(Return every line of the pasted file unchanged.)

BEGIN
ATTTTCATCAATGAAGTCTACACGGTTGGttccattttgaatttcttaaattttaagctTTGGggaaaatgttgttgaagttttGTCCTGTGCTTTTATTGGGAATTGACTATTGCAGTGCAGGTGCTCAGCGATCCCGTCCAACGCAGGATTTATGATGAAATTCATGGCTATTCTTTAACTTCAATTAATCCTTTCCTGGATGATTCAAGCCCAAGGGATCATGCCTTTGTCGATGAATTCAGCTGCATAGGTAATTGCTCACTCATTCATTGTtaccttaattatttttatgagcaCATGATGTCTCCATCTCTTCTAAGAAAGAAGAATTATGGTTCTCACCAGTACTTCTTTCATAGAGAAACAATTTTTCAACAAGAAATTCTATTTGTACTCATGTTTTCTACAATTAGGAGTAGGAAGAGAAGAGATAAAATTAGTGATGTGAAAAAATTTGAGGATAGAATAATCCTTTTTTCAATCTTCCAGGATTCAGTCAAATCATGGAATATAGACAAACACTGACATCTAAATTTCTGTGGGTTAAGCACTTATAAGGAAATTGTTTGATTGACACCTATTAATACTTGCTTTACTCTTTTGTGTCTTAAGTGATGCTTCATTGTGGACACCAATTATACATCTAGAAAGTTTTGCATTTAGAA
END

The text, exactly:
ATTTTCATCAATGAAGTCTACACGGTTGGttccattttgaatttcttaaattttaagctTTGGggaaaatgttgttgaagttttGTCCTGTGCTTTTATTGGGAATTGACTATTGCAGTGCAGGTGCTCAGCGATCCCGTCCAACGCAGGATTTATGATGAAATTCATGGCTATTCTTTAACTTCAATTAATCCTTTCCTGGATGATTCAAGCCCAAGGGATCATGCCTTTGTCGATGAATTCAGCTGCATAGGTAATTGCTCACTCATTCATTGTtaccttaattatttttatgagcaCATGATGTCTCCATCTCTTCTAAGAAAGAAGAATTATGGTTCTCACCAGTACTTCTTTCATAGAGAAACAATTTTTCAACAAGAAATTCTATTTGTACTCATGTTTTCTACAATTAGGAGTAGGAAGAGAAGAGATAAAATTAGTGATGTGAAAAAATTTGAGGATAGAATAATCCTTTTTTCAATCTTCCAGGATTCAGTCAAATCATGGAATATAGACAAACACTGACATCTAAATTTCTGTGGGTTAAGCACTTATAAGGAAATTGTTTGATTGACACCTATTAATACTTGCTTTACTCTTTTGTGTCTTAAGTGATGCTTCATTGTGGACACCAATTATACATCTAGAAAGTTTTGCATTTAGAA